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roseline / An API for timing information in control design

Roseline API for Control Design

Motivation

The performance of a controller often depends crucially on accurate time data in its sensors and actuators.

In this page we lay out a software architecture for providing a flexible framework for creating, managing, and delivering timestamped sensor and actuator values.

High-level Ideas

  • I should be able to set the frequency with which a sensor value is retrieved and stored.

  • The time of a sensor reading may only be known to lie within an interval. So let's permit time values to be intervals as well.

  • A sensor collects samples in a buffer that can be accessed in a few ways:

  1. Get the most recent sample
  2. Get all samples since time t
  3. Get the first sample after time t
  4. Get all samples since I last polled
  5. Get all samples in the whole buffer.
  • It seems reasonable to delete old samples once newer ones have been retrieved. Just store them all in a circular buffer?

  • An actuator can be commanded not just with a single value to assign immediately, but rather a whole "schedule" of (time, value) pairs that specify what value to apply and when.

  • If it doesn't matter when exactly the value is applied, the "time" that a value should be applied at may be an interval. This gives the actuator some flexibility in obeying a control schedule.

  • Error reporting: Modules should be able to log or notify their owner if something goes wrong, e.g., if the actuator is unable to stick to its schedule.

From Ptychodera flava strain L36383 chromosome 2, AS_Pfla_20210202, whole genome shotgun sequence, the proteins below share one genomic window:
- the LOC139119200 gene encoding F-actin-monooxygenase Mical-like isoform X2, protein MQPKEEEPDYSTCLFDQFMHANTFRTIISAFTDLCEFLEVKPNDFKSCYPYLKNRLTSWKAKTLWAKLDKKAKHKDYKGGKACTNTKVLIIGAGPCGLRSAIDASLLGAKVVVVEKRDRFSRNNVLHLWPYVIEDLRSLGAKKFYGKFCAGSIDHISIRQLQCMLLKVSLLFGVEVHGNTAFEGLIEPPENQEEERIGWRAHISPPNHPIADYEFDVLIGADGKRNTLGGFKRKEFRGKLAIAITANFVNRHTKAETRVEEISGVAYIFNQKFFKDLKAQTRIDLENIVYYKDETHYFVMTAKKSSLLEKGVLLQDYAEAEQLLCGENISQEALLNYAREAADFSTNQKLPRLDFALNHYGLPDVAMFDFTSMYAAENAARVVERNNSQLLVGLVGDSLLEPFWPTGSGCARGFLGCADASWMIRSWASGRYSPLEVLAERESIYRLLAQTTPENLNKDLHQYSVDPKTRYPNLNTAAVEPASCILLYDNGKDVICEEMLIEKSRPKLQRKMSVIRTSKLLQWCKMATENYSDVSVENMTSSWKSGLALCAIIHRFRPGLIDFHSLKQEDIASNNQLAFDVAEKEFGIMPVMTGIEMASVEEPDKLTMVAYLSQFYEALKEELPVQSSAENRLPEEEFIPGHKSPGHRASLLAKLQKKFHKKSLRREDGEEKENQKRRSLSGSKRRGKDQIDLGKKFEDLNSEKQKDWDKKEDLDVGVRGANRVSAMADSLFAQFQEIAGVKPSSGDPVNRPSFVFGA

• Joao initially envisioned using Linux character devices to buffer sensor and actuator data. This will permit us to swap hardware (sensors) without recompiling the kernel. Also, modeling time-stamped sensors as a stream of measurements seems to fit well in the Unix model of a device.

An Object-oriented design

class TimeStamp

A precise (scalar) moment in time.

  • time()

class TimeInterval : public TimeStamp

An interval of time.

  • min()
  • max()
  • time() returns the center of the interval.

class Sensor

Abstract class for packaging sensor data.

Methods:

  • time get_most_recent()
  • vector<time> get_all()
  • vector<time> get_all_since(time t)
  • set_buffer_size(int n)
    • Set the buffer size of the circular buffer within the character device.
  • set_read_rate(int hz)
    • Set the rate at which the sensor should read new measurements.

class Actuator

Methods:

  • set_value(v)
  • set_value_at_time(v,t)
  • set_value_in_interval(v,t)

A Design Inspired by Character-devices